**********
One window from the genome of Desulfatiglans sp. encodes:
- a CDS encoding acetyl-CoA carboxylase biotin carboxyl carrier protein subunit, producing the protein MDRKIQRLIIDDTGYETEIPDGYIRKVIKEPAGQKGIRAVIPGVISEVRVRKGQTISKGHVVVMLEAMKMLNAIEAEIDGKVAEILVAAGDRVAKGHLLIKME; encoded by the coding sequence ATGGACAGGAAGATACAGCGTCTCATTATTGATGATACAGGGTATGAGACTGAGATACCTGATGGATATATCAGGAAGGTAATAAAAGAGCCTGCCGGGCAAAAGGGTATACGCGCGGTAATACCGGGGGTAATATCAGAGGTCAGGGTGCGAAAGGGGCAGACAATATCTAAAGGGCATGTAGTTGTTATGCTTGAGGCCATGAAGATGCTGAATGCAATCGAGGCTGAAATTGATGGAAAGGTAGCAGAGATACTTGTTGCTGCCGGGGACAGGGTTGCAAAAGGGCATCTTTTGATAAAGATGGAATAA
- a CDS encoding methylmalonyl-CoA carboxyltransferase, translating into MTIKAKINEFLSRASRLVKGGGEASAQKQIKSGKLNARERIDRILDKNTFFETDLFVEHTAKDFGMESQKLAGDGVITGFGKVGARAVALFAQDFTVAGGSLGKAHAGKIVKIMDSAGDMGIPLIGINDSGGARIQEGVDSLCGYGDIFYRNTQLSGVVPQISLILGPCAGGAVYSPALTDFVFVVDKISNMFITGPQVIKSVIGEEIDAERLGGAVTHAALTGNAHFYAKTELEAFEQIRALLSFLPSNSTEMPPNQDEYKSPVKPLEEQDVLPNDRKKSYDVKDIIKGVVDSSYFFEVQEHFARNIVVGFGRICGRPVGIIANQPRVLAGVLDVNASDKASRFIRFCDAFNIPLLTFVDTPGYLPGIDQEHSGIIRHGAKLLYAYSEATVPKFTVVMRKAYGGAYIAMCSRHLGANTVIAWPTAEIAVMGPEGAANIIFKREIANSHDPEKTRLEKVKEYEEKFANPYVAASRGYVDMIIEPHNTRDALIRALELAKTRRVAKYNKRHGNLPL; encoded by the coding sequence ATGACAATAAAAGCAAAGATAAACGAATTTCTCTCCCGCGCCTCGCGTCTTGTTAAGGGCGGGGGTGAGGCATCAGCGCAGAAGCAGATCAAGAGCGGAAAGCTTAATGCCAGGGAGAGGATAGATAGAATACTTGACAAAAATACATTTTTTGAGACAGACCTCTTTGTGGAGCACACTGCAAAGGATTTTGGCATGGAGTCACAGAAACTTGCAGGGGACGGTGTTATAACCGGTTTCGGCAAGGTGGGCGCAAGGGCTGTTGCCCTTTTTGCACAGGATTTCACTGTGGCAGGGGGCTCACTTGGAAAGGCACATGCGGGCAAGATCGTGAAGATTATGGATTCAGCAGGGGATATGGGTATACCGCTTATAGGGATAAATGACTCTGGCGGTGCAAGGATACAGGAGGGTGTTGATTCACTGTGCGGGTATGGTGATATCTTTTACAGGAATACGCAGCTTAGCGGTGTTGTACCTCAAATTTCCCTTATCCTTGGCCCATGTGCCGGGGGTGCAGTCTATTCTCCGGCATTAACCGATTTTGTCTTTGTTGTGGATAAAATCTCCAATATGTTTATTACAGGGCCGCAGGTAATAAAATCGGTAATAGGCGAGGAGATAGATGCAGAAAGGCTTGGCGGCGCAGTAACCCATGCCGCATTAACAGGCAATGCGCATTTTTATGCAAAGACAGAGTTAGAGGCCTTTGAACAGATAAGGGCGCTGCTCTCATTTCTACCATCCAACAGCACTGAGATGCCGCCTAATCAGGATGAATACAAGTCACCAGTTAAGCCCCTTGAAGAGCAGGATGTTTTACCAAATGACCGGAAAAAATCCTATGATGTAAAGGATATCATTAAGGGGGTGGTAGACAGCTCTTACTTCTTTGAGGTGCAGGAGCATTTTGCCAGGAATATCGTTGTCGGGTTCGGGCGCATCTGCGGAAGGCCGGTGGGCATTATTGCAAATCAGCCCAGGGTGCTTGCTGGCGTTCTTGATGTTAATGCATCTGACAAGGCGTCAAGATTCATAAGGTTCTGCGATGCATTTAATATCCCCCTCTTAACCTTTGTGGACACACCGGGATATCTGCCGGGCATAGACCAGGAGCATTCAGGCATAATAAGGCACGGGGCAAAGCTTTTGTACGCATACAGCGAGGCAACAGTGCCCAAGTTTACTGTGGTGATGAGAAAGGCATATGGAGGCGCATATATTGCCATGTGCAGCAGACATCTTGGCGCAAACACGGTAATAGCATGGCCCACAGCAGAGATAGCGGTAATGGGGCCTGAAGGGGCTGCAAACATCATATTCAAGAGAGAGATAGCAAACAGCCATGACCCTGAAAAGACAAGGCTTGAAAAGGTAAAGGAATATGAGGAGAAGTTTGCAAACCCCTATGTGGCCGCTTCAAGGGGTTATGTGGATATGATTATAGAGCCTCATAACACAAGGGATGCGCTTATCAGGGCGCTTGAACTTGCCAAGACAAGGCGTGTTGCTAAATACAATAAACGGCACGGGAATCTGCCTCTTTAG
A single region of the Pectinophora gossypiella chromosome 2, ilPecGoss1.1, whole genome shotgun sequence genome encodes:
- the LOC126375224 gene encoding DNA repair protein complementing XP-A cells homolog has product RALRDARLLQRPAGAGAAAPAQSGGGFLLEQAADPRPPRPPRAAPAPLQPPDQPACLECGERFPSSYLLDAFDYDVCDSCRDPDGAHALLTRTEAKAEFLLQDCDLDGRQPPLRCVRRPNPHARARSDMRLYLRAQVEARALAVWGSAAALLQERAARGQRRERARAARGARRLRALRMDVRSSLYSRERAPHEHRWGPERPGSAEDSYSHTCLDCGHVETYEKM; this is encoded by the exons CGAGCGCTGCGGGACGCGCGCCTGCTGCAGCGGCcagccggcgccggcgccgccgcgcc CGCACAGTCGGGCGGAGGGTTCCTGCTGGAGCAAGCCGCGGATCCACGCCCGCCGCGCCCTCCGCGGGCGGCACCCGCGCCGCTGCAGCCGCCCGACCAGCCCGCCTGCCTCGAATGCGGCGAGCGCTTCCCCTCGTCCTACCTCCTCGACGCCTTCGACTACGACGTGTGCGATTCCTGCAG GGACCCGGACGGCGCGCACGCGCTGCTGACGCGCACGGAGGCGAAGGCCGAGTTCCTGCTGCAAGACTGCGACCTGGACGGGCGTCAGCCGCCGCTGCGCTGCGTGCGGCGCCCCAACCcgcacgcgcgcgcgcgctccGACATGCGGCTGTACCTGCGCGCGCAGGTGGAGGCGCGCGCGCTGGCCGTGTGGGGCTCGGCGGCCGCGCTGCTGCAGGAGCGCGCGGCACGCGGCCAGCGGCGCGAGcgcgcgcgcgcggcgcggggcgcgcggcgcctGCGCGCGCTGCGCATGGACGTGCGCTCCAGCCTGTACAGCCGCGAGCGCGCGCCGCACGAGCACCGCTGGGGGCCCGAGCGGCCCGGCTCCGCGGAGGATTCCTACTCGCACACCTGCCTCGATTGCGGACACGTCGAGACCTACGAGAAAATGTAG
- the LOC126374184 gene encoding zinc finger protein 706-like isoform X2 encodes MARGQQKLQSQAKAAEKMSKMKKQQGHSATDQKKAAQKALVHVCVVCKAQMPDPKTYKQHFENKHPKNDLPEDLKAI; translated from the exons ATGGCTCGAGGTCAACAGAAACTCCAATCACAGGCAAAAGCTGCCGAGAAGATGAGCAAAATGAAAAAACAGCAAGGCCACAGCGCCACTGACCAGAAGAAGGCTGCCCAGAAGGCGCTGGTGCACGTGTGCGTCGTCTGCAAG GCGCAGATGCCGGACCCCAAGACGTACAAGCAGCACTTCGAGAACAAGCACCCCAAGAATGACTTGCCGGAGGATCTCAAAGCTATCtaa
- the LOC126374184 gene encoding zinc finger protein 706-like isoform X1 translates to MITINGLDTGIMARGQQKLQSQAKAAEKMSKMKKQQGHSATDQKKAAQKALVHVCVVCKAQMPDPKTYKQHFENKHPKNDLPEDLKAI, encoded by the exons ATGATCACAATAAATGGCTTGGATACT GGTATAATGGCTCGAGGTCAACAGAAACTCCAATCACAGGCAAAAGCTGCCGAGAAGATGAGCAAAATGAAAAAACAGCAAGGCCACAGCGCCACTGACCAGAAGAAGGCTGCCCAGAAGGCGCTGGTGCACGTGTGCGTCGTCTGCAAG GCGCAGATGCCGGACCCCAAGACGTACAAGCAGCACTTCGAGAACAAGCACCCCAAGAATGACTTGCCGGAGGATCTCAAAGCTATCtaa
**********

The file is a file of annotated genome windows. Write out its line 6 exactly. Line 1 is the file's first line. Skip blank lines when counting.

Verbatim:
- the LOC126374184 gene encoding zinc finger protein 706-like isoform X2 encodes MARGQQKLQSQAKAAEKMSKMKKQQGHSATDQKKAAQKALVHVCVVCKAQMPDPKTYKQHFENKHPKNDLPEDLKAI; translated from the exons ATGGCTCGAGGTCAACAGAAACTCCAATCACAGGCAAAAGCTGCCGAGAAGATGAGCAAAATGAAAAAACAGCAAGGCCACAGCGCCACTGACCAGAAGAAGGCTGCCCAGAAGGCGCTGGTGCACGTGTGCGTCGTCTGCAAG GCGCAGATGCCGGACCCCAAGACGTACAAGCAGCACTTCGAGAACAAGCACCCCAAGAATGACTTGCCGGAGGATCTCAAAGCTATCtaa